Use this time to help people feel connected and valued. Help the leader identify each team member’s personal and professional needs and determine how to support them.

Draw upon your deep knowledge/skills about how to design and facilitate team meetings in a way that builds psychological safety and a sense of community.

Help the team leader and members:

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  • Increase their sense of belonging. Acknowledge personal challenges during this time of crisis and recognize their contributions. Offer support.
  • Reduce uncertainty and ambiguity. Help clarify the team’s immediate goals, roles, timing, next steps, and more.
  • Solicit their ideas and input. Offer insights on how to stay connected with the team to get work done together.
  • Develop a calendar for frequent check-ins. Use videoconferencing to connect and monitor how people are doing personally and professionally.
  • Help the leader assess formal and informal structures that convey a sense of fairness. This includes a well-balanced distribution of work during this time of crisis.

Final Thoughts

Leaders and professionals supporting them can take meaningful action right now. Whether it's to make just-in-time decisions or innovate new ways of getting work done together, encourage them to:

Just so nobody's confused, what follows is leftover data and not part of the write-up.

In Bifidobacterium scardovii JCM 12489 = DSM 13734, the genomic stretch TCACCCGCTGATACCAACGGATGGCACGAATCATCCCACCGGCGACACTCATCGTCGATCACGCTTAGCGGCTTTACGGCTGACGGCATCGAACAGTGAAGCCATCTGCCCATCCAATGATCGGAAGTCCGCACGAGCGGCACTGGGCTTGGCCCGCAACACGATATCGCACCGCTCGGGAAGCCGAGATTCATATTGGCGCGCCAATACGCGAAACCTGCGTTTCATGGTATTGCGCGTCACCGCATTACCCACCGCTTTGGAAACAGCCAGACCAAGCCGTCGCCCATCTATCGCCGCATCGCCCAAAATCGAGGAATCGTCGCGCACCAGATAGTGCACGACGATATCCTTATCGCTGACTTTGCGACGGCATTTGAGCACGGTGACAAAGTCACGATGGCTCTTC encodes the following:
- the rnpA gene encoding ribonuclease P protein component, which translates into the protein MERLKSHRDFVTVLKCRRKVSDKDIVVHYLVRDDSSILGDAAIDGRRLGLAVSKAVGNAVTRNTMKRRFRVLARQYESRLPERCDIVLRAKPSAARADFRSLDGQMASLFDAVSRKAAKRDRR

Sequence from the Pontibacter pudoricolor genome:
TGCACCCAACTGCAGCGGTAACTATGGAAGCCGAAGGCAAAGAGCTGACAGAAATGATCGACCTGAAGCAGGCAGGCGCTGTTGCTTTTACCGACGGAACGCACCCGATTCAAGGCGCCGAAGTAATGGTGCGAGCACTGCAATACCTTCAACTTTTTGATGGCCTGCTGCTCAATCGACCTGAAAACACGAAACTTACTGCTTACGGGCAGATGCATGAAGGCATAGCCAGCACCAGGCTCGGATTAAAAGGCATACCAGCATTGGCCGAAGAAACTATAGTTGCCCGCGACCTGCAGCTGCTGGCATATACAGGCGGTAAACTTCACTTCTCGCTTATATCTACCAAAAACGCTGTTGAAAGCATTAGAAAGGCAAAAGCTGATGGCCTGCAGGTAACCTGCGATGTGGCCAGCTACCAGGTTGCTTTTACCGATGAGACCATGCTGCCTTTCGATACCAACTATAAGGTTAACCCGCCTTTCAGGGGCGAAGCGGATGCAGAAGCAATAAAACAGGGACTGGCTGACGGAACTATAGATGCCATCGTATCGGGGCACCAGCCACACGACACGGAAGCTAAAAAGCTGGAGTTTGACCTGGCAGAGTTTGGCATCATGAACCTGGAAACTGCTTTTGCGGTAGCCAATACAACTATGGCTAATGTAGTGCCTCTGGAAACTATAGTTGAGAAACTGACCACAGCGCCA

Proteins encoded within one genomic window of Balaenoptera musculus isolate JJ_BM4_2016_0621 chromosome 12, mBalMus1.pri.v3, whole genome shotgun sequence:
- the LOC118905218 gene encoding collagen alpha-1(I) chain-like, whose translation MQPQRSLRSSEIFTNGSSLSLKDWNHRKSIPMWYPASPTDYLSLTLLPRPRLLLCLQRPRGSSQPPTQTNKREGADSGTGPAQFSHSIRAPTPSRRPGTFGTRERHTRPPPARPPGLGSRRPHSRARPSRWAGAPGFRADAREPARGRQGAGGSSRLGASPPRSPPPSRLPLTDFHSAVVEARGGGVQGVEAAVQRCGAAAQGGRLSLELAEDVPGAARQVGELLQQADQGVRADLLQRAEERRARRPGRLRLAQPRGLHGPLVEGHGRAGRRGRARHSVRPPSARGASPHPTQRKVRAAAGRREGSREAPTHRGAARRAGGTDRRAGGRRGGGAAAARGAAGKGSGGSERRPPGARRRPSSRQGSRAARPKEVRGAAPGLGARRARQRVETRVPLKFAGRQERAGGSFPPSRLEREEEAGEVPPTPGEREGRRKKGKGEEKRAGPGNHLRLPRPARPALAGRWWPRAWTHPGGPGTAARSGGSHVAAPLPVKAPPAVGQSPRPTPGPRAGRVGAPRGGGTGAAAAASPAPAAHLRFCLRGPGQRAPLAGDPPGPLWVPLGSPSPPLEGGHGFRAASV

Embrace Technology: Find new ways to connect and stay connected and feel grounded through virtual conversations.

Capitalize on the Power of Collaboration: Stimulate new thinking that leads to new ideas and moves those ideas forward.

Consciously Meet People Where They Are: Access and share your own humanity—embody your capacity to be agile, innovative, compassionate, and generous.

What we do now and the new capacity we develop during this time will serve our teams and organizations in new ways into the future we can’t imagine today.

If you have questions or need a thought partner to help you navigate your “now what?” conversations, I’m here to support you. Share your thoughts in the comments.

Additional Resource

About the Author

Dr. Laura Hauser is a relentless catalyst for building healthy work cultures. She works with leaders, their teams, and professionals who support them, to expand their mindsets, hearts, and behaviors to survive and thrive in today’s complex business environment. As an internationally recognized team coaching thought leader, her proprietary Team Coaching Operating System® accredited by the International Coach Federation translates her cutting-edge research and decades of practical experience into powerful models and tools.

Laura is one of the few coaches who holds the distinction of PhD, master corporate executive coach (MCEC) accredited by the Association of Corporate Executive Coaches (ACEC), and Master Certified Coach (MCC) accredited by the ICF.

ACEC’s mission is to elevate recognition of Corporate Executive Coaching as a critical profession and for corporate executive coaches to be seen as transformation catalysts for the 21st century, creating organizations of the future.